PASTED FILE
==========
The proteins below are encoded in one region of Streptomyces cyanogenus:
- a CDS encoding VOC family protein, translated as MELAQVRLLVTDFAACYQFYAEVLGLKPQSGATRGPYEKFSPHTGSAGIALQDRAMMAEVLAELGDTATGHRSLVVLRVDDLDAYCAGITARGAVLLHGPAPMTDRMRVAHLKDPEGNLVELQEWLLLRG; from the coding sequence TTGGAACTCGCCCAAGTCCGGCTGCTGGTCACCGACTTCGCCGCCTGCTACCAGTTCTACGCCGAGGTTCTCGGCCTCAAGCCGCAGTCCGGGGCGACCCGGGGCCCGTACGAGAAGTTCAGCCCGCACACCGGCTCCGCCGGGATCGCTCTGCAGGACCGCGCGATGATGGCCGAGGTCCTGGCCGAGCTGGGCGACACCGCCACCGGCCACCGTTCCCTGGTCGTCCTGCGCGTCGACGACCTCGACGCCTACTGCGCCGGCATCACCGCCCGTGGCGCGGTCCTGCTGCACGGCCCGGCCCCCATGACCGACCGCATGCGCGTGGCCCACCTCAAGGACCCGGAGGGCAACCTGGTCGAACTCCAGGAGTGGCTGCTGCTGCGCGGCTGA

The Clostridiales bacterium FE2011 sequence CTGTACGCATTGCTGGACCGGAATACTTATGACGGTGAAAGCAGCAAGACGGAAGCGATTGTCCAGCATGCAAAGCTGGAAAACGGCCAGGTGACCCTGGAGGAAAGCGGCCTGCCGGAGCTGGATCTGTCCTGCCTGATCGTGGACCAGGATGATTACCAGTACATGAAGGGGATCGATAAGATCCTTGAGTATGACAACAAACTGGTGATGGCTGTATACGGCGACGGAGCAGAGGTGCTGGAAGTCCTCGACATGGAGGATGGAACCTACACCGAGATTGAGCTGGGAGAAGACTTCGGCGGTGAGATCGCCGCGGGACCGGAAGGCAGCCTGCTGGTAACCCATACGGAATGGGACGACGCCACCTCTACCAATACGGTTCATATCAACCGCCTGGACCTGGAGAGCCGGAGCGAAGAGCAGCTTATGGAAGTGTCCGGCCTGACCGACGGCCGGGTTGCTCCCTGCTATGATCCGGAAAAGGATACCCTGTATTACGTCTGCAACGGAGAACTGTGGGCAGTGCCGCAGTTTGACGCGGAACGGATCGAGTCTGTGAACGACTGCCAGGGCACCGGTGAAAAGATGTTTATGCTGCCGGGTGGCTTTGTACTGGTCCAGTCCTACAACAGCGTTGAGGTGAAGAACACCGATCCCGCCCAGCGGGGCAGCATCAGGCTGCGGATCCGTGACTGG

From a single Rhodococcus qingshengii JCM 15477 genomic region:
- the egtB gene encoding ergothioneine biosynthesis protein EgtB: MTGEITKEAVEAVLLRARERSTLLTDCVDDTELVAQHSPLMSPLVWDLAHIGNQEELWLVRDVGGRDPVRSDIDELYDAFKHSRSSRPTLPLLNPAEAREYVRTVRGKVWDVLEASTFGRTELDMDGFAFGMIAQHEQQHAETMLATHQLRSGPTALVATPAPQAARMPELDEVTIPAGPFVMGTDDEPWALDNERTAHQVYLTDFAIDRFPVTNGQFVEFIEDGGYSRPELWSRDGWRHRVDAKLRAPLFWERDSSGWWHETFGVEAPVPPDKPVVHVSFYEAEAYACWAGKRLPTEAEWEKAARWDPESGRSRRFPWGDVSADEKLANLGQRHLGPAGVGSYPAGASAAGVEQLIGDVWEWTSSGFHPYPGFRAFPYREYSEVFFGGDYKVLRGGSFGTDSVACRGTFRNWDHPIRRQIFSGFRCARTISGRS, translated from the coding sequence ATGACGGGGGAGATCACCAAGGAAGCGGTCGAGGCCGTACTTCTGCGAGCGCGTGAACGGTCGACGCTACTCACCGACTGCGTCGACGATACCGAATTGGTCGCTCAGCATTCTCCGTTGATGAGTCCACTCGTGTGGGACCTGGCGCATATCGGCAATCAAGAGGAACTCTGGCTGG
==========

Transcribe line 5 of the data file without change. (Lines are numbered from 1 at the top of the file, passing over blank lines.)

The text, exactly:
- the egtB gene encoding ergothioneine biosynthesis protein EgtB: MTGEITKEAVEAVLLRARERSTLLTDCVDDTELVAQHSPLMSPLVWDLAHIGNQEELWLVRDVGGRDPVRSDIDELYDAFKHSRSSRPTLPLLNPAEAREYVRTVRGKVWDVLEASTFGRTELDMDGFAFGMIAQHEQQHAETMLATHQLRSGPTALVATPAPQAARMPELDEVTIPAGPFVMGTDDEPWALDNERTAHQVYLTDFAIDRFPVTNGQFVEFIEDGGYSRPELWSRDGWRHRVDAKLRAPLFWERDSSGWWHETFGVEAPVPPDKPVVHVSFYEAEAYACWAGKRLPTEAEWEKAARWDPESGRSRRFPWGDVSADEKLANLGQRHLGPAGVGSYPAGASAAGVEQLIGDVWEWTSSGFHPYPGFRAFPYREYSEVFFGGDYKVLRGGSFGTDSVACRGTFRNWDHPIRRQIFSGFRCARTISGRS, translated from the coding sequence ATGACGGGGGAGATCACCAAGGAAGCGGTCGAGGCCGTACTTCTGCGAGCGCGTGAACGGTCGACGCTACTCACCGACTGCGTCGACGATACCGAATTGGTCGCTCAGCATTCTCCGTTGATGAGTCCACTCGTGTGGGACCTGGCGCATATCGGCAATCAAGAGGAACTCTGGCTGG